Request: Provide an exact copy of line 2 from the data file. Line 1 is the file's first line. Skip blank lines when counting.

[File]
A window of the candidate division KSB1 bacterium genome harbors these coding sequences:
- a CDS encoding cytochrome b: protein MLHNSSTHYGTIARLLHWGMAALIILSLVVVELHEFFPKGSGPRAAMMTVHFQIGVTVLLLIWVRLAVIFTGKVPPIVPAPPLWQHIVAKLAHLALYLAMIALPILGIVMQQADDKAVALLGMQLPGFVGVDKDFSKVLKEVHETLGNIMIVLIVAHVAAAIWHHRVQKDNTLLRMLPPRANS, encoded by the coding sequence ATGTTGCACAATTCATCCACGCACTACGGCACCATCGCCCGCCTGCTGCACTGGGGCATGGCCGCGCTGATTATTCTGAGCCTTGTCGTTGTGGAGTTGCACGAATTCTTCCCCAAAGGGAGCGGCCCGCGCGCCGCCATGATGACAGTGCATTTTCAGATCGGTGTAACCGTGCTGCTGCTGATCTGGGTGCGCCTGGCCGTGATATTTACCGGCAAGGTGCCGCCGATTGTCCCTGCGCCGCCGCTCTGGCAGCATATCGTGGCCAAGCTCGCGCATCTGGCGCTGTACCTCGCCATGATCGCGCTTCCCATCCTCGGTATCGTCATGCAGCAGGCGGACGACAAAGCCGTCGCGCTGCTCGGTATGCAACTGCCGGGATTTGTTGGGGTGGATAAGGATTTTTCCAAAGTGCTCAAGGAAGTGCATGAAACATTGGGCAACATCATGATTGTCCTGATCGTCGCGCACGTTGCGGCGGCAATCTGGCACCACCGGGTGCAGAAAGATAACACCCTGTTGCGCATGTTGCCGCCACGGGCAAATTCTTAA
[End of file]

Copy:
- a CDS encoding cytochrome b: protein MLHNSSTHYGTIARLLHWGMAALIILSLVVVELHEFFPKGSGPRAAMMTVHFQIGVTVLLLIWVRLAVIFTGKVPPIVPAPPLWQHIVAKLAHLALYLAMIALPILGIVMQQADDKAVALLGMQLPGFVGVDKDFSKVLKEVHETLGNIMIVLIVAHVAAAIWHHRVQKDNTLLRMLPPRANS, encoded by the coding sequence ATGTTGCACAATTCATCCACGCACTACGGCACCATCGCCCGCCTGCTGCACTGGGGCATGGCCGCGCTGATTATTCTGAGCCTTGTCGTTGTGGAGTTGCACGAATTCTTCCCCAAAGGGAGCGGCCCGCGCGCCGCCATGATGACAGTGCATTTTCAGATCGGTGTAACCGTGCTGCTGCTGATCTGGGTGCGCCTGGCCGTGATATTTACCGGCAAGGTGCCGCCGATTGTCCCTGCGCCGCCGCTCTGGCAGCATATCGTGGCCAAGCTCGCGCATCTGGCGCTGTACCTCGCCATGATCGCGCTTCCCATCCTCGGTATCGTCATGCAGCAGGCGGACGACAAAGCCGTCGCGCTGCTCGGTATGCAACTGCCGGGATTTGTTGGGGTGGATAAGGATTTTTCCAAAGTGCTCAAGGAAGTGCATGAAACATTGGGCAACATCATGATTGTCCTGATCGTCGCGCACGTTGCGGCGGCAATCTGGCACCACCGGGTGCAGAAAGATAACACCCTGTTGCGCATGTTGCCGCCACGGGCAAATTCTTAA